Parents urged to safeguard children from harmful online material


THE United Nations Educational, Scientific and Cultural Organisation (Unesco) and local teachers’ unions have urged parents and guardians to safeguard schoolchildren from watching harmful online material.


This came as many learners were now turning to the internet to catch up on missed lessons owing to the COVID-19 lockdown.

The government ordered the early closure of schools to fight coronavirus, joining several other countries that have done the same, and generally — for the first time — forcing many to embrace digital learning.
According to Unesco, over 1,2 billion learners across the globe have stopped learning owing to the COVID-19-induced school closures.

The lack of face-to-face contact with friends and partners might lead to heightened risk-taking such as sending sexualised images, while increased and unstructured time online might expose children to potentially harmful and violent content as well as greater risk of cyberbullying, Unesco warned.
“Under the shadow of COVID-19, the lives of millions of children have temporarily shrunk to just their homes and their screens. We must help them navigate this new reality,” Unicef executive director Henrietta Fore said in a statement.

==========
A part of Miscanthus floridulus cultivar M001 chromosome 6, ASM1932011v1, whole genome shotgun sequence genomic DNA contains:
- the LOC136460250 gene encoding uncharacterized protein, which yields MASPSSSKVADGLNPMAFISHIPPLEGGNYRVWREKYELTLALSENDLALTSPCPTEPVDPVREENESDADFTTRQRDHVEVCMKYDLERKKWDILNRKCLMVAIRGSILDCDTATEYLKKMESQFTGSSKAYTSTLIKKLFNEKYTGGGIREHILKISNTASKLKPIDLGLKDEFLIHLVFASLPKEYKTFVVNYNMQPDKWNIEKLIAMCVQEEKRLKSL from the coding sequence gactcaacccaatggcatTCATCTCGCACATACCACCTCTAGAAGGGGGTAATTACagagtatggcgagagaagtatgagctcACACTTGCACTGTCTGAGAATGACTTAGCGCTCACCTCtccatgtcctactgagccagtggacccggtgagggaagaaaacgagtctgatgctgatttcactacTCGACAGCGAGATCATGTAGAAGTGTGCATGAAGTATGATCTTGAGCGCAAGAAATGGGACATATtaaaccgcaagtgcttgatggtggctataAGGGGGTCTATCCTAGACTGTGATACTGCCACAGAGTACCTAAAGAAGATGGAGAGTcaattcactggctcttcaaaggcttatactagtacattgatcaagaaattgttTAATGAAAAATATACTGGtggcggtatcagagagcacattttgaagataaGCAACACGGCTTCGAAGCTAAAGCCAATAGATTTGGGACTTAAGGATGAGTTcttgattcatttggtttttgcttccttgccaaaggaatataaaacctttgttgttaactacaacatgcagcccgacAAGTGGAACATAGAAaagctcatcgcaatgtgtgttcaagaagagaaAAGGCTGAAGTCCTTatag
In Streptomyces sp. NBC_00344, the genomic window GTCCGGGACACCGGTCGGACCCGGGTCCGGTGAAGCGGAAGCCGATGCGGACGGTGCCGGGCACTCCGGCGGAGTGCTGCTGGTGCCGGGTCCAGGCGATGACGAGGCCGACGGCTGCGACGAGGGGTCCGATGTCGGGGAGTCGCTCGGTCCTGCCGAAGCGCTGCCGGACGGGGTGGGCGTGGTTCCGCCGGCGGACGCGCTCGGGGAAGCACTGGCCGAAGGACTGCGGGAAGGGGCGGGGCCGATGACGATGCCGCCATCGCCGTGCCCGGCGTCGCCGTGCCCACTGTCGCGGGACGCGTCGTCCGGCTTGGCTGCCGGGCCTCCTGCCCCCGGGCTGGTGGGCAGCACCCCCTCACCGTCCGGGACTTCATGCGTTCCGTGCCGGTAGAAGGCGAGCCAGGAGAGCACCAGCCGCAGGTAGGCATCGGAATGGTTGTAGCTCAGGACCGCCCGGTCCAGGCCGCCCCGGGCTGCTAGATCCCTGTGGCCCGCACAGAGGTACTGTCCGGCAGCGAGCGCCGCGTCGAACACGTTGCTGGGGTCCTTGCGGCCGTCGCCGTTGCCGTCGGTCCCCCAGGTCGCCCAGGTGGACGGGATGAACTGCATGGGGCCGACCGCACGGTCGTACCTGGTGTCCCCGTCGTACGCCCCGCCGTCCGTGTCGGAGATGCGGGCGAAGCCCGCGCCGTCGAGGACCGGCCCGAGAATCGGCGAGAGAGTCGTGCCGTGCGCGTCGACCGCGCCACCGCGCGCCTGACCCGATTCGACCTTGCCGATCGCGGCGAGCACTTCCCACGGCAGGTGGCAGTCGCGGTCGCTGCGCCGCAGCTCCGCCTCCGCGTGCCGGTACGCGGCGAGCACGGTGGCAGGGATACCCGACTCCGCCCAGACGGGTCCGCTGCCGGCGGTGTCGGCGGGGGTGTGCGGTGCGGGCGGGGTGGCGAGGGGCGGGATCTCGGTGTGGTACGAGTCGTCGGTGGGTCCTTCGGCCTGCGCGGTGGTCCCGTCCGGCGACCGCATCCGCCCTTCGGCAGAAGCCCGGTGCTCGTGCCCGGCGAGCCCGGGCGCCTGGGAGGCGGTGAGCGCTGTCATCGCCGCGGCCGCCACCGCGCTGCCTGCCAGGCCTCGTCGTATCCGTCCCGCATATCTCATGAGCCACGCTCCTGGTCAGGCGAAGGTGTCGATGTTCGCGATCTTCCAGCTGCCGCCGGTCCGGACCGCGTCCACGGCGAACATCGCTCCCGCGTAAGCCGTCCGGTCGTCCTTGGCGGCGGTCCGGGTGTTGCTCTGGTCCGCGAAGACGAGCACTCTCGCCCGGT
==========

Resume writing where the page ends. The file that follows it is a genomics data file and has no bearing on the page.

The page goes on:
“We call on governments and industry to join forces to keep children and young people safe online through enhanced safety features and new tools to help parents and educators teach their children how to use the internet safely.”
In Zimbabwe, while virtual learning presents the best opportunity for learners to catch up, the high cost of data, poor network connectivity in the rural areas and poverty mean a considerable number have no access to learning material during the lockdown.

Progressive Teachers Union of Zimbabwe secretary-general Raymond Majongwe also raised the same concern on the harmful effects of virtual learning where there is no adult supervision.

“ICT comes with its own challenges and negative things. Parents and guardians must be forewarned that these initiatives can destroy our young people if not properly monitored. A lot of explicit and illicit content also gets pushed to our kids during such times,” Majongwe said, adding that schoolchildren also risked being imitated into online cultism.

“We must be on guard making sure the platforms our kids are on are truly safe and serve the purpose they purport to serve. Pornography homophobia, hate, satanism, initiations into cults and other rituals are also rampant to kids on such platforms as many behind these agendas know about the vulnerability and gullibility of children.”